Rotaviruses infect the gastrointestinal tract (stomach and intestines). The name rotavirus comes from the wheel-like look of the virus as seen with an electron microscope. Rotavirus infections are the most common cause of severe diarrhea in babies and young children. In the United States, these infections may be seasonal (winter) but can occur anytime of the year. Almost all children have had a rotavirus infection by age 3. They can get repeated infections with different strains but then can have immunity to rotaviruses. Children 6 to 24 months old have the greatest risk of getting a severe illness. These infections cause many visits to hospitals and health care providers. Rotavirus affects all social and economic groups, in both industrialized and developing countries. In developing countries, however, rotavirus infections cause many childhood deaths.
Rotaviruses are passed in stool of one child to the mouth of another child (fecal-oral route). Not washing hands before eating or after using the toilet can pass the virus. Health care and child-care workers can spread virus if they don’t wash their hands after changing diapers. Touching contaminated surfaces and then touching the mouth area can cause infections. Virus can live for days on hard, dry surfaces and for hours on human hands. The infection is highly contagious.
Risk factors include feeding with formula instead of breast-feeding, low birth weight, attending child-care centers, and having young or inexperienced child-care givers. Children with weak immune systems can have serious infections.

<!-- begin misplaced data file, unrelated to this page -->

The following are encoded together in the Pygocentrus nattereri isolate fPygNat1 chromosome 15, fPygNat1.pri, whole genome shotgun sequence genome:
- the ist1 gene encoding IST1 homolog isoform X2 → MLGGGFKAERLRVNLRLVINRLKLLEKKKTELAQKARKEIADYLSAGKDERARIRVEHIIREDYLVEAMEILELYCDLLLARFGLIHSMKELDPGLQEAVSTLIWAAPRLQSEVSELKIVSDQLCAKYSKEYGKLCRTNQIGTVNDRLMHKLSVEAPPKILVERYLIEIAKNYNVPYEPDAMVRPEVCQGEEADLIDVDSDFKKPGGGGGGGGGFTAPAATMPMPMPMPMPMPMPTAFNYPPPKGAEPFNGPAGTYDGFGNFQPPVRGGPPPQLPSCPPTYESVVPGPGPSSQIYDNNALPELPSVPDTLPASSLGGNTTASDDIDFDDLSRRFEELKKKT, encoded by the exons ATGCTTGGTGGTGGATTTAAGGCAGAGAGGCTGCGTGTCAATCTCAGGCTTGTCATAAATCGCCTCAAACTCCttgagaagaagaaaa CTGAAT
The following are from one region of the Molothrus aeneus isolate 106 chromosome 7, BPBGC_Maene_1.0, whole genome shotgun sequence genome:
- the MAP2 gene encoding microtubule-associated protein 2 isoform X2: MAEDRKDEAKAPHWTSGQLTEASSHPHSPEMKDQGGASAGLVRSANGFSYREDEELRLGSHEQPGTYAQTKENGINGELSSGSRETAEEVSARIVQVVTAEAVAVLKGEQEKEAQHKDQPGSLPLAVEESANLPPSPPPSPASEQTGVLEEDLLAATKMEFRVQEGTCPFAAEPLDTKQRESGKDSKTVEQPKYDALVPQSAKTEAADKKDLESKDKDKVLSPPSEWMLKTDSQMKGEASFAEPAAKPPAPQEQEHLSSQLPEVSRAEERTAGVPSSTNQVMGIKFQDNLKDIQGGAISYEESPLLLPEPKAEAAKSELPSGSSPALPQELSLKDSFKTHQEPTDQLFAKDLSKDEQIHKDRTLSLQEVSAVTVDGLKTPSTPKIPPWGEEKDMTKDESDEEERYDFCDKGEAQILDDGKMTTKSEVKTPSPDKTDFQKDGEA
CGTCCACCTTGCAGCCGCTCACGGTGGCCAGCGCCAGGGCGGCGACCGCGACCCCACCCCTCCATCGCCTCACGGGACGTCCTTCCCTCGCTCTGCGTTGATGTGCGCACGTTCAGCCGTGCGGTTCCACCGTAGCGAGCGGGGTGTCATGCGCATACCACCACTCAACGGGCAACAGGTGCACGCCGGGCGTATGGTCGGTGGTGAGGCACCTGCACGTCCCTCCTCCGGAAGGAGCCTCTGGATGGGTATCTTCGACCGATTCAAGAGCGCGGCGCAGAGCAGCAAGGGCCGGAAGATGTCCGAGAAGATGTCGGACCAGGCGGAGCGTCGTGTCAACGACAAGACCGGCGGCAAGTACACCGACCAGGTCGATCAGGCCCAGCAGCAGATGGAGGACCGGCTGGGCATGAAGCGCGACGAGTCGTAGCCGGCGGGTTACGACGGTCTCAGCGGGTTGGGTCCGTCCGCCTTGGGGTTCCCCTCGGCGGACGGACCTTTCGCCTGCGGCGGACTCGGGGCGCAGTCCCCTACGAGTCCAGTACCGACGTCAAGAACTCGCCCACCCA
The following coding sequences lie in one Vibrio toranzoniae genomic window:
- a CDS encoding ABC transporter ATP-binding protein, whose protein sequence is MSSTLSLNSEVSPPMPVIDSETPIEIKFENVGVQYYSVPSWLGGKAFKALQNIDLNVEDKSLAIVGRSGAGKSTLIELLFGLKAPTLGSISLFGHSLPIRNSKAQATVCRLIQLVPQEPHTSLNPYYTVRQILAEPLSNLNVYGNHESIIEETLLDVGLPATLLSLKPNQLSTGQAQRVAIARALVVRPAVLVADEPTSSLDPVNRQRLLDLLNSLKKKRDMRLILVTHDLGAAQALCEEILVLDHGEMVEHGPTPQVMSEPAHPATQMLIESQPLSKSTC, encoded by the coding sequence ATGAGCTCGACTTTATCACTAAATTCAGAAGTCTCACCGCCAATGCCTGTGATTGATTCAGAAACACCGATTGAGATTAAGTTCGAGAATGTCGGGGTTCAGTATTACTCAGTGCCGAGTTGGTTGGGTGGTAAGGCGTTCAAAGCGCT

Symptoms depend on age. Newborns have very mild illness or no symptoms. Older babies and toddlers have sudden vomiting and fever, and then watery diarrhea. Symptoms start 1 to 2 days after infection. Vomiting is brief and diarrhea lasts 3 to 7 days. Pain or cramps in the abdomen (belly) may occur. Severe dehydration can develop. Its symptoms include lethargy; cool, dry skin; irritability; no tears when crying; dry or sticky mouth; sunken eyes; and extreme thirst.
Diagnosis is made from symptoms and by finding rotavirus in stool samples.
Infections usually go away without needing specific treatment. Treatment is mainly supportive, giving increased fluid intake and trying to maintain good nutrition during the illness. Special drinks (oral rehydration fluids) can replace body fluids, especially if diarrhea lasts for more than 2 or 3 days. Fruit juices and soft drinks shouldn’t be given; water, diluted formula, diluted clear fruit juices, and clear soups are best. Breastfeeding should continue. Older babies and children should start solid food as soon as possible. Sometimes, children with serious illness need a hospital stay. Immunization against rotavirus provides protection against infections.
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Copyright © 2016 by Saunders, an imprint of Elsevier, Inc.
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